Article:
More than 2,000 organizations signed a letter last week calling on the US Government to extend a variety of expired and expiring tax provisions, including the vaunted PTC.
The Production Tax Credit has been integral to the growth of the US wind industry, and as the American Wind Energy Association (AWEA) notes, “is a big reason” why the US wind industry is the “most productive in the world with enough wind energy produced annually for 18 million American homes.” In its annual US Wind Industry Annual Market Report for 2014,the AWEA reported on the value of the PTC, where in states like Iowa it helped wind energy attract $10 billion in cumulative investment to support 6,000 jobs.
“The PTC enabled the private sector to make critical investments in domestic manufacturing and the American workforce, driving significant cost reductions,” said AWEA Deputy Director of Industry Data and Analysis Emily Williams in April. “That has driven technology improvements and cost reductions that are creating a modern-day ‘wind rush’ by opening up new areas for development.”
“We have utility-scale turbines operating in 39 states today, and if these trends continue and stable policy is in place, we can see wind deployment in even more states,” Williams added.
Which is why so much attention has been given to imploring the US Government to ensure the stability and long-term provision of the Production Tax Credit. The AWEA has made similar calls for months now. In December of 2014, the AWEA was one of many to call on the government to extend both the Production Tax Credit and the Investment Tax Credit, which had been put on the cutting block by Republican members of Congress.
“We call on all clean energy supporters in Congress and the White House to work to pass a two-year extension of these critical tax policies,” said Tom Kiernan, CEO of AWEA. “The three-week extension being considered by the House does not provide the certainty and stability needed to keep U.S. factories open and keep workers on the job. And if you think otherwise, try telling that to the American workers who will be laid off starting in January.”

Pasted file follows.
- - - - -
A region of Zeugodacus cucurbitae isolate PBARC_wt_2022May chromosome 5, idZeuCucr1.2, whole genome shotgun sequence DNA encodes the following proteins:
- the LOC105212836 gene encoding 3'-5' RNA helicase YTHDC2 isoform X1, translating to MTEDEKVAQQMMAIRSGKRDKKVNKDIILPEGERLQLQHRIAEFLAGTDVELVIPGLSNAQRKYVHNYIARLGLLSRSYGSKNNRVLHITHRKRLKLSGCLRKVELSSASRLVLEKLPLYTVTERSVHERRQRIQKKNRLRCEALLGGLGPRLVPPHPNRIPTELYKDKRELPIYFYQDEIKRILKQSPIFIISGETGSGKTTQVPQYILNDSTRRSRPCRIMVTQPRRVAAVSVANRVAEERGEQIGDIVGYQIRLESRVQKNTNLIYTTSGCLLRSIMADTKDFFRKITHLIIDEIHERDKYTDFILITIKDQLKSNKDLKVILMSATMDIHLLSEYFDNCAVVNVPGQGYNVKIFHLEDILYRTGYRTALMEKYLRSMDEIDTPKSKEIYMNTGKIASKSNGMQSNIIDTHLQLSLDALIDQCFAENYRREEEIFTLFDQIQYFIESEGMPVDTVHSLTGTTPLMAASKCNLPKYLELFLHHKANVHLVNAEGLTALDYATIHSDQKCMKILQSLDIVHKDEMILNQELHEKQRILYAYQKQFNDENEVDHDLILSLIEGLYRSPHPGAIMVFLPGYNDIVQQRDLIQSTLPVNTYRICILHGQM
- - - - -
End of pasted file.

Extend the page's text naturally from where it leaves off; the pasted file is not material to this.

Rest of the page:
As the AWEA explain, the PTC has enabled the American wind energy industry to provide nearly 20,000 jobs at over 500 factories across 43 US states. Another 53,000 jobs are included in the overall wind energy industry, as well as the impact the corresponding projects have on the local communities, such as boosting local economies and injecting millions of dollars of added tax revenue to surrounding communities.
Fast forward to September, and a group of over 2,000 organizations representing literally “millions of individuals, employees, businesses of all sizes, community development organizations, and non-profit organizations” signed their respective names to a letter calling on the US Senate and House of Representatives to “act immediately on a seamless, multiyear or permanent extension of the expired and expiring tax provisions” — which naturally includes the Production Tax Credit that is so vital to the US wind industry.
As the signees of the letter made clear, not only are the “tax provisions … critically important to US jobs and the broader economy,” but any “failure to extend these provisions is a tax increase” that they believe “will inject instability and uncertainty into the economy and weaken confidence in the employment marketplace.”
Sadly, the uncertainty surrounding the PTC has already taken its toll on a number of American workers and investment opportunities. Earlier in September, Dokka Fasteners announced the closing of its Michigan manufacturing plant due to the “lack of committed US renewable energy policy and gridlock of government in Washington.”
“The decision to close Dokka Fasteners in Auburn Hills, MI was difficult after just committing to build the state-of-the-art facility in 2010,” Dokka Fasteners explained in its August 28 release. “Although the plant start-up went well, the business was subject to uncertainty do to the state of the wind industry in the United States. The landscape for wind energy is volatile based on a lack of a committed US renewable energy policy, gridlock of government in Washington, and the uncertainty of the production tax credit (PTC).”